As a little girl, my parents played me a lullaby songs tape every night before bed. Kids today probably have a custom Spotify playlist, but that’s neither here nor there! What is important is the memories that I have of listening to my soft lullabies as I fell asleep at night.
Lullabies set the tone for your little one to fall asleep at night, but they are more than that. Lullabies have significance and meaning. Some nursery rhymes have been slowed down to become lullabies due to the familiarity of the music. We will discuss some of the best lullaby songs and their origin.
This is one of the most commonly known lullabies. Jane Taylor wrote the lyrics to this lullaby as a poem in 1806! I have a toddler, and one of the songs that I hear him signing most often is “Twinkle Twinkle Little Star. How I wonder what you are. Up above the world so high, like a diamond in the sky…”
This lullaby is a very common lullaby that has some dark lyrics and a lot of speculation on its origin. “…when the bough breaks, the cradle will fall, and down will come baby, cradle and all.” The tune is itself harmless, but can be alarming when you think about a baby falling down in their cradle!
This song is another popular baby lullaby that allegedly has roots in the Southern U.S. This lullaby is controversial because it alludes to bribing your child to get them to do something you want. Personally, that is entirely relatable! “Hush, little baby, don’t say a word. Mama’s gonna buy you a mockingbird.” I am not below bribery to get my children to do what I want them to do on occasion!
An uplifting lullaby for parents and kids alike. The inspirational lyrics discuss rowing your boat down the stream and doing it merrily even though things might get tough.
This one is another dark lullaby. The BBC states that it “is about King Edward I’s medieval wool tax imposed in the 13th century.” That seems kind of intense for a lullaby! But it is a catchy tune.
This song was written for the 1939 movie The Wizard of Oz. The song was sung originally by Judy Garland and has been covered many times over the years. A professor from Columbia University, Walter Frisch, has said that the song’s mass appeal is “the universality of a childhood desire to get away or escape.”
Translated from French to English, the title is “Brother John.” This popular lullaby is sung in both English and French around the world, and while believed to be written in the decade prior, it was published in 1860 with its current lyrics.
This lullaby has an incredibly famous melody and is probably the most widely recognized lullaby of all time. “Lullaby and goodnight…”. The composer, Brahms wrote this song as a gift to the baby of a woman that he used to love when he was younger.
Beethoven wrote fur Elise in 1810. Fur Elise translates to For Elise, and there is still some mystery around for whom Beethoven wrote this beautiful melody. Was it for one of his students, one of his friends, or one of his lovers? We may never be sure!
This lullaby is a familiar nursery rhyme and hand game for young children. “The itsy bitsy spider went up the water spout. Down came the rain and washed the spider out. Out came the sun and dried up all the rain, and the itsy bitsy spider went up the spout again.” The origin of this popular lullaby is unknown, but it was initially published in 1910 with darker lyrics (“the blooming, bloody spider”), and it was not until 1948 when the song was re-written with more appropriate lyrics that the tune took off in popularity.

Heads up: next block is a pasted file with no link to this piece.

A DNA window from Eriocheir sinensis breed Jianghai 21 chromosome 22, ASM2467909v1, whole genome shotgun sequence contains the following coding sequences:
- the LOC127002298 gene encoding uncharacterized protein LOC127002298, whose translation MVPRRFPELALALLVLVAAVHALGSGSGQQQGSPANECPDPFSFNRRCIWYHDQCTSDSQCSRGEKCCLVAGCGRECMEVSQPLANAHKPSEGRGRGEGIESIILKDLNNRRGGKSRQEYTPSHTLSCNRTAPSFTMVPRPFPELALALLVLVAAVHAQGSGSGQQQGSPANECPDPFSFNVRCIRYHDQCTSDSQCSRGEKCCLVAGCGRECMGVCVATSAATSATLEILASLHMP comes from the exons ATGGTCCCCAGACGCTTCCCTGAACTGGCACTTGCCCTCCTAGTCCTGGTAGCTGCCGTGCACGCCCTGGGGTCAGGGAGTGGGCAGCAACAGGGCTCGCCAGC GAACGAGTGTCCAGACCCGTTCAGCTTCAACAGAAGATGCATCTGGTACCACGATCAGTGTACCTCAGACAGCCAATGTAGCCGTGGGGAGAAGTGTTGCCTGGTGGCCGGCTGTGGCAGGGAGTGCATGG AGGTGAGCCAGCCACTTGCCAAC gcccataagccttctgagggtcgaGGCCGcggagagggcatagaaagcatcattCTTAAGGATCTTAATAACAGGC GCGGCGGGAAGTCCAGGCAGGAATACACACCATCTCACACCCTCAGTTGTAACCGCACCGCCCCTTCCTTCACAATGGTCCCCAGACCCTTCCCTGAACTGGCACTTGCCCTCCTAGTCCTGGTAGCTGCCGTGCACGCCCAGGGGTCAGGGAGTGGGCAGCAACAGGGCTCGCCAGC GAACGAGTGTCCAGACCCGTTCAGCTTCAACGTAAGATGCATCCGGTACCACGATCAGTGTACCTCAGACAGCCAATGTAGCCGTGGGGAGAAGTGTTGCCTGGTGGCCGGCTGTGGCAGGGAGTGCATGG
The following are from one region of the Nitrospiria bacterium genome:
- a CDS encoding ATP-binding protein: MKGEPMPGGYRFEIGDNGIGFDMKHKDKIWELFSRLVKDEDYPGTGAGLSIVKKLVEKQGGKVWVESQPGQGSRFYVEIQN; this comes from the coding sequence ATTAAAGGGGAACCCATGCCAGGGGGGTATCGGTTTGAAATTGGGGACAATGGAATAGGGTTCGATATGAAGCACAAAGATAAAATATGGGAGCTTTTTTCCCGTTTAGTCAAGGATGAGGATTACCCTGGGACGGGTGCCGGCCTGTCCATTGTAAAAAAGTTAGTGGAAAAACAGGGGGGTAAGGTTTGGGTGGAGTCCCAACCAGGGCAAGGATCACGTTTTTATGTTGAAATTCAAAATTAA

A Christian hymn and an incredibly recognizable song worldwide, this song was written by John Newton in 1772, who worked as a slave trader against his wishes. It is said that the song was inspired by his experiences in his profession. After he was able to get out, he worked tirelessly to abolish the African slave trade. Knowing the backstory to these lyrics like “I once was lost, but now am found. Was blind, but now I see” really makes you listen to the song differently.
This one is based on an early 1800s true story of Mary, a farmer’s daughter, who found a little white abandoned baby lamb while tending to her farm duties. She painstakingly convinced her family to adopt the lamb and nursed it back to health. The lamb allegedly followed Mary everywhere, even to school! One of Mary’s classmates wrote this cheeky poem about her little lamb, which later became this beloved nursery rhyme.
This is another dark lullaby that is rumored to be about the bubonic plague. ‘Rosie’ is the rash that killed 15% of Britain’s population during the outbreak. While today, it is a cute song for toddlers to sing while spinning in a circle and then falling down. Maybe we won’t tell them the real meaning!
This is the quintessential “wedding song,” but it is also played as a lullaby for little ones. Written by Johann Pachelbel sometime in the 17th or 18th century, the song was not popularized until the 1960s when re-recorded by a French conductor named Jean François Paillard. Perhaps people reminiscing over their weddings is what makes this a popular lullaby as well.
London Bridge is a catchy nursery rhyme and lullaby for little ones, but it is another one with dark origins. “London Bridge is falling down, falling down, falling down. London Bridge is falling down, my fair lady” sounds innocent enough. But why did the bridge fall down, and who is the fair lady? There are so many theories . . .
When I set out to write this article, a few things surprised me. First, I had no idea how old some of these famous lyrics and melodies were. And second, it shocked me how dark some of the stories that inspired the lyrics are. Hopefully, you learned something new in reading the history of all of these lullabies!